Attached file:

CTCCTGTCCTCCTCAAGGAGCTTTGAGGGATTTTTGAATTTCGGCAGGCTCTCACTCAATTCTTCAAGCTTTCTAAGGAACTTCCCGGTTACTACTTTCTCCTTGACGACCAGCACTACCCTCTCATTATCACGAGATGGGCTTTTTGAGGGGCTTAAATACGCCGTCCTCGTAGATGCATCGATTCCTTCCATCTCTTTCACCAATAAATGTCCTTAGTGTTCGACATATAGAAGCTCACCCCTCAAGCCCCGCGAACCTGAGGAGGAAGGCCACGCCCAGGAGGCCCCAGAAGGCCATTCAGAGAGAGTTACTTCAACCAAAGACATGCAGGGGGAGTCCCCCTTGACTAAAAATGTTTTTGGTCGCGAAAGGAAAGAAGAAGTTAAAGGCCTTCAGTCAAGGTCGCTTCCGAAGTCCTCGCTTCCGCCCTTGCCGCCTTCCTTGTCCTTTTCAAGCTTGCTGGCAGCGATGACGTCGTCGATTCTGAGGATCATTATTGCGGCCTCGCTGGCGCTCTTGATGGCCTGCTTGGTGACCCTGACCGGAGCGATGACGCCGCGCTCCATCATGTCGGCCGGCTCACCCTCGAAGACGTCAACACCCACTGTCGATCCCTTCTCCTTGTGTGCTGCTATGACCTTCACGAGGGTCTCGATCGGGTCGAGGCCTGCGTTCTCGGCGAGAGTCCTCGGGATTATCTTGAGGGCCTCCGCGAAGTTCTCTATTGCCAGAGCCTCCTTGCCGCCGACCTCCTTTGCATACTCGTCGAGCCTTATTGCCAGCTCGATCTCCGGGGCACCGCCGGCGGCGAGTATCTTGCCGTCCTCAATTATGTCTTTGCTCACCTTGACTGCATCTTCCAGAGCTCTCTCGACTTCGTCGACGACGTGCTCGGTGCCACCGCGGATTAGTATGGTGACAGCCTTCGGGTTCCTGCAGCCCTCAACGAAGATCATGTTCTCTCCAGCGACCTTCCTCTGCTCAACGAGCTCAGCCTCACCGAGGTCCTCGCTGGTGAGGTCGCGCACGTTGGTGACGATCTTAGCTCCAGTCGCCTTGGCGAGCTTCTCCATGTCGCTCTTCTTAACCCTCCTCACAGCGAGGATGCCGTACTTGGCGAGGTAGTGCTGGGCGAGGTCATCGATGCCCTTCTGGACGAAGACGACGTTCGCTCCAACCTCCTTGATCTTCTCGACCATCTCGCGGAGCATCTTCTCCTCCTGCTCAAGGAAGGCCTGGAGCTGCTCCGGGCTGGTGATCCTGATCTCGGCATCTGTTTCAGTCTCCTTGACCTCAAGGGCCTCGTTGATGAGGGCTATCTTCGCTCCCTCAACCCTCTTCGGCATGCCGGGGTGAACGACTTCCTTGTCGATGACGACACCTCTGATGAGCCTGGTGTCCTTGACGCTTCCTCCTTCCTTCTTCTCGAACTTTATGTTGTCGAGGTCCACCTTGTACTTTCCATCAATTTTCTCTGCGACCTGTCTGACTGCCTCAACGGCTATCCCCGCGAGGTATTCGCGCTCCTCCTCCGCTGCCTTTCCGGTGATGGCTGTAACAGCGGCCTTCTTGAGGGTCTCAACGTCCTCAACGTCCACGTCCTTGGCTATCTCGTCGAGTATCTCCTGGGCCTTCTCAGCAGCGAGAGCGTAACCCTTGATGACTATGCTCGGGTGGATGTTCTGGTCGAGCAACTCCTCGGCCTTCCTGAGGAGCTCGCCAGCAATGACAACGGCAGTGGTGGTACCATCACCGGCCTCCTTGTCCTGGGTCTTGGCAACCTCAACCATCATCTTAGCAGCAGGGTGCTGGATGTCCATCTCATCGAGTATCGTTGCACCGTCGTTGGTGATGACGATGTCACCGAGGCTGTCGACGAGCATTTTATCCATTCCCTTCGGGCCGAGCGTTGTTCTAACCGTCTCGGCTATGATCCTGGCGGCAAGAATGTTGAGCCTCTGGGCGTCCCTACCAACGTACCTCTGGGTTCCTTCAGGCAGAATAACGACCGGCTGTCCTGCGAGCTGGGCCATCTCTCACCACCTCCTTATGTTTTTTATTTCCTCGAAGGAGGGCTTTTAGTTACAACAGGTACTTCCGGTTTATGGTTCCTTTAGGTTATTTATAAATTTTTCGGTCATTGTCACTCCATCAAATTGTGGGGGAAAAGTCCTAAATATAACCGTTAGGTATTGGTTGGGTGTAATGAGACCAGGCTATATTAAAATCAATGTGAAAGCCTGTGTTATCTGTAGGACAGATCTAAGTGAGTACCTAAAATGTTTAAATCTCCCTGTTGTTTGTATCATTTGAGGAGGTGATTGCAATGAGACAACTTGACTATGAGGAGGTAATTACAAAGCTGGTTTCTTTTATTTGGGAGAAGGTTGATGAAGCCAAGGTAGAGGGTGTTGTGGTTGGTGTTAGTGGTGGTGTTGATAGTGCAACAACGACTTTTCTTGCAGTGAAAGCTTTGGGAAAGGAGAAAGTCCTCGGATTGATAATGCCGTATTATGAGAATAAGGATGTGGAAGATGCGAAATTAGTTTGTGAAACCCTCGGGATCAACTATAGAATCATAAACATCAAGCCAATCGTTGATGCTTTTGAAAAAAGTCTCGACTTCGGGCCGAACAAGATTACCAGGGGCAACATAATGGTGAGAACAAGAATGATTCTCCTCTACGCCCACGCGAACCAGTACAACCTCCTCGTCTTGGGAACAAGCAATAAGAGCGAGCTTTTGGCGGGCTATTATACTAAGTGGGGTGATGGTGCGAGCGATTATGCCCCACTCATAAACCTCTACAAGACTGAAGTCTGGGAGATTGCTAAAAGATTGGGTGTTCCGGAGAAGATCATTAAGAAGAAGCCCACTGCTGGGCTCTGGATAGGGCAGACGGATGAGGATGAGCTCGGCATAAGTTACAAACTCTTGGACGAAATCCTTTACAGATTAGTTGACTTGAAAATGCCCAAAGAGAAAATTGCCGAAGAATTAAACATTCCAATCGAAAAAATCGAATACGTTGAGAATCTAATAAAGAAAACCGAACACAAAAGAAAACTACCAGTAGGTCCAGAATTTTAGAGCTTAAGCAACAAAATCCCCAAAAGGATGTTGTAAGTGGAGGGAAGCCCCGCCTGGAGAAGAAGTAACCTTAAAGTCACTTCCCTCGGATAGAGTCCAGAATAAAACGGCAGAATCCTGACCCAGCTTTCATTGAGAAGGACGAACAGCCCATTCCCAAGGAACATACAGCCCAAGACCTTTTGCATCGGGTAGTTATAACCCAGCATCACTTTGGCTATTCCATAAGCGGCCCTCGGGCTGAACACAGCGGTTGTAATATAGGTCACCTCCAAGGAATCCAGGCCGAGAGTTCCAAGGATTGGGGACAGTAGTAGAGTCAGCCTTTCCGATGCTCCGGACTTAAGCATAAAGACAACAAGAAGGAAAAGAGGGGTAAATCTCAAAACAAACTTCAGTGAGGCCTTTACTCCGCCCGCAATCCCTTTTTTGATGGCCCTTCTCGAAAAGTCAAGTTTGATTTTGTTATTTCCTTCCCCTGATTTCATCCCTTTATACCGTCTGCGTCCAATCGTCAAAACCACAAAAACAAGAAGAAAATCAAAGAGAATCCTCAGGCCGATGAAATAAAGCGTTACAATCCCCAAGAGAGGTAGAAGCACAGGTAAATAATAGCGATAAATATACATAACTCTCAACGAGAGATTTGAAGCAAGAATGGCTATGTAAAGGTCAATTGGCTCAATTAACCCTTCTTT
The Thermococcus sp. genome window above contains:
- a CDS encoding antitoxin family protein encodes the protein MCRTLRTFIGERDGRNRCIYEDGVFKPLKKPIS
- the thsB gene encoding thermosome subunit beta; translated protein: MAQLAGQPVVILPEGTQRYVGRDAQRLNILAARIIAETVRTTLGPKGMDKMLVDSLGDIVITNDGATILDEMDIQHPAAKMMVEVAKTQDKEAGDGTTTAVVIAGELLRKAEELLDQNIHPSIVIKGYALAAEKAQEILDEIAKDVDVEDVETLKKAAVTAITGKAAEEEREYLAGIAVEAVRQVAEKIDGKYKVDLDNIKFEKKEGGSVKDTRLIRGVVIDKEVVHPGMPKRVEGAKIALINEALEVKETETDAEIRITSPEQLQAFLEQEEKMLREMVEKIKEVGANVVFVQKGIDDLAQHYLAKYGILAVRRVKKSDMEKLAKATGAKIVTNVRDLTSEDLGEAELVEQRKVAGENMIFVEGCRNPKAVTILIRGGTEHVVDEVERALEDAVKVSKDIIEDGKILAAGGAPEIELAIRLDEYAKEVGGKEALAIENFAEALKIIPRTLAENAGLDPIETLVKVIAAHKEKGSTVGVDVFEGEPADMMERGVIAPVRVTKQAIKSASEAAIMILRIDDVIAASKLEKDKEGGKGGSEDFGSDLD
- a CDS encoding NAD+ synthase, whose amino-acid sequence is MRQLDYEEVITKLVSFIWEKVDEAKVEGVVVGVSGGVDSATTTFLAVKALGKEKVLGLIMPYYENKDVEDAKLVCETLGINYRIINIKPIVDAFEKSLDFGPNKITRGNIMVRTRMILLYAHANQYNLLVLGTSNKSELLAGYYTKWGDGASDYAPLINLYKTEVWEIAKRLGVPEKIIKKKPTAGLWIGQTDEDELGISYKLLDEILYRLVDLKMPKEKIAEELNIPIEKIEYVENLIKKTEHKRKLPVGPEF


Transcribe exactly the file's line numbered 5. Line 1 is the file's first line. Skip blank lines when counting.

- a CDS encoding NAD+ synthase, whose amino-acid sequence is MRQLDYEEVITKLVSFIWEKVDEAKVEGVVVGVSGGVDSATTTFLAVKALGKEKVLGLIMPYYENKDVEDAKLVCETLGINYRIINIKPIVDAFEKSLDFGPNKITRGNIMVRTRMILLYAHANQYNLLVLGTSNKSELLAGYYTKWGDGASDYAPLINLYKTEVWEIAKRLGVPEKIIKKKPTAGLWIGQTDEDELGISYKLLDEILYRLVDLKMPKEKIAEELNIPIEKIEYVENLIKKTEHKRKLPVGPEF